Legislation would aid cleanup of abandoned mines
Good Samaritans will be allowed to clean up Colorado’s abandoned mines without some federal liability under legislation introduced by Sen. Mark Udall, D-Colo.
S. 1777 would free good Samaritans from exposure to penalties under the Clean Water Act, Udall said Wednesday.
Liability under the Clean Water Act has been “a major impediment to getting those sites cleaned up,” Udall said.
Previous efforts to allow abandoned-mine cleanup by good Samaritans has run aground because of worries about lifting environmental regulations for any reason, Udall said.
He’s hoping that by dealing only with the Clean Water Act, he can win the support of an array of environmental organizations, Udall said.
“Adding other laws into the mix has hampered consensus in the past,” he said.
The legislation envisions organizations obtaining permits that would allow cleanup and would expire when the work was complete, he said.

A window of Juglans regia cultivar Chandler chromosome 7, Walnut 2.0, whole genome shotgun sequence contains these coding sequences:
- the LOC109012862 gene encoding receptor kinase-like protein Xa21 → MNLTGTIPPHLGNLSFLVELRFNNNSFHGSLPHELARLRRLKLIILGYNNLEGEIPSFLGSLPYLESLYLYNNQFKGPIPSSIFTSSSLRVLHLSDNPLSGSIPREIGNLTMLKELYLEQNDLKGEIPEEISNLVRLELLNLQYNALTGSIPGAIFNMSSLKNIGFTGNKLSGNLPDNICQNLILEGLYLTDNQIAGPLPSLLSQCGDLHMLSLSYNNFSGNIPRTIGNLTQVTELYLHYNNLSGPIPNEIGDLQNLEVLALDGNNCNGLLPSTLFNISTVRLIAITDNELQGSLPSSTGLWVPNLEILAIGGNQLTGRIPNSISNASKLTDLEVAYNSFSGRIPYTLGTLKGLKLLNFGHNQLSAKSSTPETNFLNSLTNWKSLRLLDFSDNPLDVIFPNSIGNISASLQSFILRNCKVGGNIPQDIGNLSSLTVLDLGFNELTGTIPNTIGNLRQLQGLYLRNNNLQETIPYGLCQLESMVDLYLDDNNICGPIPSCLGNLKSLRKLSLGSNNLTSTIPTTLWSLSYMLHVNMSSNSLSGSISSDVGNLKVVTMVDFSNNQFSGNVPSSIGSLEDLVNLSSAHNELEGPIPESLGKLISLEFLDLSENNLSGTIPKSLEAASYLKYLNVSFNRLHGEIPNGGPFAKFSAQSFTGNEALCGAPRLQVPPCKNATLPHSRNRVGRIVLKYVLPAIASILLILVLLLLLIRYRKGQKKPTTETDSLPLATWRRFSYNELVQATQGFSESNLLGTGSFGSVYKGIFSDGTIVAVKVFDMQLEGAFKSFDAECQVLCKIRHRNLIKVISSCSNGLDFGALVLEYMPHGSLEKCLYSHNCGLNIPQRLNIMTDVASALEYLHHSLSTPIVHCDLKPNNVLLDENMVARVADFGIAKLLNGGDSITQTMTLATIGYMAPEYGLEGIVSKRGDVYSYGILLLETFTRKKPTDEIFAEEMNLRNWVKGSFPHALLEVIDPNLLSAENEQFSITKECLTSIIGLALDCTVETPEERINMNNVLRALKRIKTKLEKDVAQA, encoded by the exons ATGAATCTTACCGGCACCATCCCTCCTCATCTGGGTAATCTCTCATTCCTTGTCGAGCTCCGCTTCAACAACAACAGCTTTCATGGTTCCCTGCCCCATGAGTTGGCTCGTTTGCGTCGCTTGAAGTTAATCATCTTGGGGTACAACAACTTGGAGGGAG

“I’m dying to turn those groups loose” to clean up abandoned mines that have contaminated streams and rivers, he said.
Colorado’s mining history left the state with a legacy of abandoned and inactive mines that abound with environmental and safety hazards, such as acidic water draining from old tunnels and heavy metals leaching into streams, killing fish and tainting water supplies.
Open vertical mine shafts, open pits, waste-rock piles and dilapidated structures all pose safety threats, he said.